After him, I played as Saejima – a prisoner on death row who escapes and tries to find out why his partner didn’t turn up for the murder spree 25 years ago that he got sent down for. As he escapes (plunging into the sea, injured), he’s told to find Kiryu, and in the most ridiculous turn of events ever, somehow literally washes up on Kiryu’s actual doorstep. He heads to Kamurocho to find ex-brother Majima, and along the way he helps two poorly cats, takes part in a  fight to the death (in which neither combatant dies), spends far too much time at a massage parlour, and hangs around with homeless people in the sewers a lot. And goes bowling. And collects locker keys.

Currently, I’m playing a slightly bent cop Tanimura who is also trying to protect “Lily” (who turns out to be Saejima’s sister) because she knows something about why his dad, a detective, was murdered in relation to Saejima’s crimes, while both protecting illegal immigrants and taking “look the other way” money from their employers. While doing his police duties and additional vigilante work. And fighting random people, carrying “Lily”‘s money about in a steel briefcase and smacking a lot of Yakuza in the face with it. And collecting locker keys.

And that’s where I’m up to. I’ve just saved Tanimura’s Asian chums in Homeland from Katsuragi’s goons, and some police chief has turned up and wants a chat.

Basically, it’s quite complicated.

Things I’ve been playing recently

Roundup time!

Yakuza 4 (PS3)

It’s been a while since I played Yakuza 3. I did really enjoy it, but never got round to picking up Yakuza 4, probably because it was a PS3 game and I don’t really like playing PS3 games, however good they are. However, for reasons I won’t explain, I got a PS+ subscription and with it came Yakuza 4.

I’m a few hours in, and have spent most of the game so far watching cut scenes, playing with UFO Catchers, opening lockers, and buying clothes for girls. And a few fights, but not many. It’s good, but so far it seems to just be Yakuza 3 with a new story and no mobile phone camera. The asset reuse is high with this one.

tumblr_nl4ekp2aky1svmpf2o1_4003D Shinobi III (3DS)

When 3D Outrun was released this week, a few older 3D ports were reduced in price. I picked up Altered Beast (I’m sorry. I’m so, so sorry) and Shinobi III. I was pretty sure I’d played Shinobi III before, but it appears not. I don’t recognise any of the levels so far, aside from seeing screenshots in magazines. It’s great, and not as hard as I was expecting (Revenge of Shinobi was virtually impossible, I seem to recall). The levels disjointedly follow on from each other with no obvious link, but that’s par for the course for games of this age, I suppose. I’m only a few levels in, but really enjoying it so far.

Pokémon Shuffle (3DS)

Still playing this off and on. As I’ve previously mentioned, I’ve completed the game, but I do return to have a few goes at the special stages or to try and capture a few missed pokeymens.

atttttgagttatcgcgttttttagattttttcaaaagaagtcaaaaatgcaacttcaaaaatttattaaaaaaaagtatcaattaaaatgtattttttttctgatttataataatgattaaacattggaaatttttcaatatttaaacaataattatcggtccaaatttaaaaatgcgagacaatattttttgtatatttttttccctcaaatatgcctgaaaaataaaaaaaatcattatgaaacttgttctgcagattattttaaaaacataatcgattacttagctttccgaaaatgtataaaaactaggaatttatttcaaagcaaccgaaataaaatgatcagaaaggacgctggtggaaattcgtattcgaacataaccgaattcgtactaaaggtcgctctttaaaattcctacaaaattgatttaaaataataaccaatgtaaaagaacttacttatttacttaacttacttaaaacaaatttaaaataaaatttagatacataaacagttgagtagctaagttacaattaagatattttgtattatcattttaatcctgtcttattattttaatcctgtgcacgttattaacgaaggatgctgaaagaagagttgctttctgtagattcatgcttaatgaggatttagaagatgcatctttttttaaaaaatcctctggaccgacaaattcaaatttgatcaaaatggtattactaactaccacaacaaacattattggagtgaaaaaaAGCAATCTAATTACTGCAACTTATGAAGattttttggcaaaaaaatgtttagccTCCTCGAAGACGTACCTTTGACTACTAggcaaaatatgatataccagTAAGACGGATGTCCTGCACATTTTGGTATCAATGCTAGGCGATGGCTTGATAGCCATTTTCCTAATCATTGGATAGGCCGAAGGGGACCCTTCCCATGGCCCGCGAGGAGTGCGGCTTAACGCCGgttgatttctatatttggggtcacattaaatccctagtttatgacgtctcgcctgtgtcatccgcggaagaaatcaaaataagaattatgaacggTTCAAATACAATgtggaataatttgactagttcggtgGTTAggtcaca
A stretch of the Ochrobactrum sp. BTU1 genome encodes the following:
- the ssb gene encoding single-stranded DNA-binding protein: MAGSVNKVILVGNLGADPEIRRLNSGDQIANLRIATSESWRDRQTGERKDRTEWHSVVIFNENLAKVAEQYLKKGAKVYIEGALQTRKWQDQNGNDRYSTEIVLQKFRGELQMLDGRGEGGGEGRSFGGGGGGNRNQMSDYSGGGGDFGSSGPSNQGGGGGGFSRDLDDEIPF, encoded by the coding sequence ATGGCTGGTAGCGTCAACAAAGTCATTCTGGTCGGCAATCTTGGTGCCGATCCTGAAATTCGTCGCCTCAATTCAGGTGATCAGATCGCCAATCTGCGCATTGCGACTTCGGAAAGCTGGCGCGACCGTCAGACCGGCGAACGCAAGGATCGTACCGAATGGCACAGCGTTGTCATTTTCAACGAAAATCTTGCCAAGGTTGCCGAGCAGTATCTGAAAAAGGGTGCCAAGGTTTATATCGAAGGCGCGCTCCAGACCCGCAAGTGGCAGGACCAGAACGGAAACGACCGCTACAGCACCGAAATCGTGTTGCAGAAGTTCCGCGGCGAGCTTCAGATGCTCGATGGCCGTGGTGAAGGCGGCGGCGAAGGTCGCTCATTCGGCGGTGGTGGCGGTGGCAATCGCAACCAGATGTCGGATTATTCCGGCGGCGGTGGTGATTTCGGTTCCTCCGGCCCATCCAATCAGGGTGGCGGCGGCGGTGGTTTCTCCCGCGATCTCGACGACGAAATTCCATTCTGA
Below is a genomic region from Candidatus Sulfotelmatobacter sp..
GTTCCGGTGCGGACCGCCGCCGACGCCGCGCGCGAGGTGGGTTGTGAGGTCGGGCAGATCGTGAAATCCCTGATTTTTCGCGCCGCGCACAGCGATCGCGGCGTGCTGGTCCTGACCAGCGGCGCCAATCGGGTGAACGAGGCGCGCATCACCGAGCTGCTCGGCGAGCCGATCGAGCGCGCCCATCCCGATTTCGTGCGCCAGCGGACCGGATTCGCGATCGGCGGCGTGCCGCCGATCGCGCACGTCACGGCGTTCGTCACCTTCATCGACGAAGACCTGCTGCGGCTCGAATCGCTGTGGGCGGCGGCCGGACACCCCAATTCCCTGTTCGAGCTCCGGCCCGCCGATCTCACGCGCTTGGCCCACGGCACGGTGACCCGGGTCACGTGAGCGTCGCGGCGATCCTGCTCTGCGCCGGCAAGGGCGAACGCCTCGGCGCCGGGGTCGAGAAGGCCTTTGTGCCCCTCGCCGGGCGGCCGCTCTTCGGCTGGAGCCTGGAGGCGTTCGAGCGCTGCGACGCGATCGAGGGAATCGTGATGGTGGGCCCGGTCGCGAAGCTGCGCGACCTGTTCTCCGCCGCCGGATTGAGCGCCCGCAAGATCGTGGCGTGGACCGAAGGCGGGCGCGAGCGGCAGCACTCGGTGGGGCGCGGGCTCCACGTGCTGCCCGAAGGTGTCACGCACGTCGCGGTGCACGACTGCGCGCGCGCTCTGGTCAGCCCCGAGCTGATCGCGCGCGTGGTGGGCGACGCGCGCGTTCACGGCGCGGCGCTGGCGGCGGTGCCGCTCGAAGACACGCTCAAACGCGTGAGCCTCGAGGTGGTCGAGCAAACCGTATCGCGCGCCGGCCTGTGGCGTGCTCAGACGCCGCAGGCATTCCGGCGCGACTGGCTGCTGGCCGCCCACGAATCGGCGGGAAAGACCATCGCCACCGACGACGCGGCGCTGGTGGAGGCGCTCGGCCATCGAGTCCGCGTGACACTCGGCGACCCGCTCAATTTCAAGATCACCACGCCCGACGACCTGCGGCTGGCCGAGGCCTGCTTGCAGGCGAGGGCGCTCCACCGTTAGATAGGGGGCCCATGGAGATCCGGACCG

tumblr_nkwzzkxtr71svmpf2o1_1280The Swapper (Vita)

I’m not sure if I’m enjoying this. I sort of like the setting, but the way you generate clones and can transfer into them feels slightly too vague to control. Also, some of the puzzles are such that completing them feels like you’ve kludged it or brute forced it rather than actually found a solution. I also don’t like how you have to turn your man around by using the on-screen pointer rather than just pressing the opposite direction like in almost every other game ever. Still, it’s a free PS+ rental so I’m not too bothered if I don’t play it again, although I suspect I will.

How_do_I_get_up_to_the_chains__t_httpt.cobVSTh02HMeCastlevania: Spectral Interlude (Spectrum)

Someone made a Castlevania game for the Spectrum. Oh my. And not only that, but it’s polished to within an inch of its life, it plays flawlessly, looks fantastic, and even – somehow – fits into the normal Castlevania timeline. At least, until Konami rebooted it with Lords of Shadow, anyway. I’ve beaten two bosses, collected the double-jump artifact, and am generally loving it.

Various Crap Games (Spectrum)

Somehow I have become involved in the comp.sys.sinclair Crap Games Competition again. I’m not sure if this is a good thing or a bad thing, as I’m having to play some terrible, terrible games. Intentionally terrible games too. I think they’re driving me a little bit mad. Take a look here.

Papo & Yo (PS3): COMPLETED!

I renewed my PS+ subscription and upgraded my (full) PS3 hard drive, so picked this up for a rental. Thought I’d give it a try as I’d heard good things, but had no idea what it was about or the type of game it was.

As it turned out, it was a sort of platform puzzler where the events of the game are actually some sort of dream (or something) metaphor, where the main character has what appears to be an alcoholic father who has killed someone by running them over. Or something. That’s what it seemed to me, anyway.